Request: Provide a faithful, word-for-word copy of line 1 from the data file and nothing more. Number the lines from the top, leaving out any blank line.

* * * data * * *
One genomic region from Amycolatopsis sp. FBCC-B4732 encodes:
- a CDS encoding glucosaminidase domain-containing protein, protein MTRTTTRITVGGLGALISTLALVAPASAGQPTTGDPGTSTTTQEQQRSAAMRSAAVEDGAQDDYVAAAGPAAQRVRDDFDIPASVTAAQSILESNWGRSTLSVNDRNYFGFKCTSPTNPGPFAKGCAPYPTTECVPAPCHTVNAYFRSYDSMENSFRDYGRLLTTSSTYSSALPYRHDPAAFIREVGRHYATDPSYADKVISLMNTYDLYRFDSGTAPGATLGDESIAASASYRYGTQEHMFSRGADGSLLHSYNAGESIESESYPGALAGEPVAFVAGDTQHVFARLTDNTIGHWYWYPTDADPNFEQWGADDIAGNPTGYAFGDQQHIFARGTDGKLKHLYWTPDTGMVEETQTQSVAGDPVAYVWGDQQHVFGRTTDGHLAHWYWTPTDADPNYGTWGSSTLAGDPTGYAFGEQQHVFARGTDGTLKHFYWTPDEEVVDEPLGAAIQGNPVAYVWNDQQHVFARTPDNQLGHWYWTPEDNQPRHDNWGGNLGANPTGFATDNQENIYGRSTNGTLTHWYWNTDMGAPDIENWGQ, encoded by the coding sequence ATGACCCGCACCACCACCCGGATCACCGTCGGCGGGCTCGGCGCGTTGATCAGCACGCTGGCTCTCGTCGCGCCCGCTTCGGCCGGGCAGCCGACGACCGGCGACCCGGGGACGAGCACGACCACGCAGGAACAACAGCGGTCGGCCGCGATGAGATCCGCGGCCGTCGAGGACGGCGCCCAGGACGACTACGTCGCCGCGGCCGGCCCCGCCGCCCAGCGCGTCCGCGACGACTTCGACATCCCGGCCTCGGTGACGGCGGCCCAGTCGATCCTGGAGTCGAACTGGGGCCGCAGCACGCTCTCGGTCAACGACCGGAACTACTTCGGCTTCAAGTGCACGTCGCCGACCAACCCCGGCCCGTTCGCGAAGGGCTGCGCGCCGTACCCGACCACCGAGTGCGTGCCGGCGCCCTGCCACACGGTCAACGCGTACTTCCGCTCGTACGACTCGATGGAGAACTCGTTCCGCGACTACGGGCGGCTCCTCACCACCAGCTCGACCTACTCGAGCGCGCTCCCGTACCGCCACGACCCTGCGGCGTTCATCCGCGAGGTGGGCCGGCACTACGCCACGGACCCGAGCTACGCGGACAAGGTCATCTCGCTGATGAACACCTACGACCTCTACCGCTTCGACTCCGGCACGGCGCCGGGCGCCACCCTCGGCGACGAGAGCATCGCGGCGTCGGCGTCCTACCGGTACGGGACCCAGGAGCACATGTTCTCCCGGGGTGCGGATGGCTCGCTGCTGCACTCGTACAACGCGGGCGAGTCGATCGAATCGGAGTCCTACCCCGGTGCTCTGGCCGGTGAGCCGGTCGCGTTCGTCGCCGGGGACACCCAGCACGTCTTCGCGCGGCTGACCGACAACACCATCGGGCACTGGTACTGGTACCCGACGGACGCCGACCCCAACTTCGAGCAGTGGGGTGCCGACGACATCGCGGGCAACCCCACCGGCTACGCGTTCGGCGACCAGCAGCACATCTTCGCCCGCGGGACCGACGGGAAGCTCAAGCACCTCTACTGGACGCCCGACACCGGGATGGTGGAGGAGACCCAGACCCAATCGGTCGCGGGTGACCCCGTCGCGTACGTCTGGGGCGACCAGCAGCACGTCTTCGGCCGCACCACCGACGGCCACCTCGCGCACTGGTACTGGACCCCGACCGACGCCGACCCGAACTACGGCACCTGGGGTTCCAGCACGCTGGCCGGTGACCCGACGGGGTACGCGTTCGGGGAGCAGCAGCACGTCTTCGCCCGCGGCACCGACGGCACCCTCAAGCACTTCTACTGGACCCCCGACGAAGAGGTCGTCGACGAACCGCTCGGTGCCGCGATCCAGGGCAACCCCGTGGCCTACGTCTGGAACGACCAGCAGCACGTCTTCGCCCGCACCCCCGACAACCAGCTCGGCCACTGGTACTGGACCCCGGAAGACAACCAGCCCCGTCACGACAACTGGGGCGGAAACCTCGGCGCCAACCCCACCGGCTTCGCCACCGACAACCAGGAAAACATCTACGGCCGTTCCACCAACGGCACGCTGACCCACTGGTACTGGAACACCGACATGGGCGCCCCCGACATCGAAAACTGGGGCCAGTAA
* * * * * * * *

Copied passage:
One genomic region from Amycolatopsis sp. FBCC-B4732 encodes: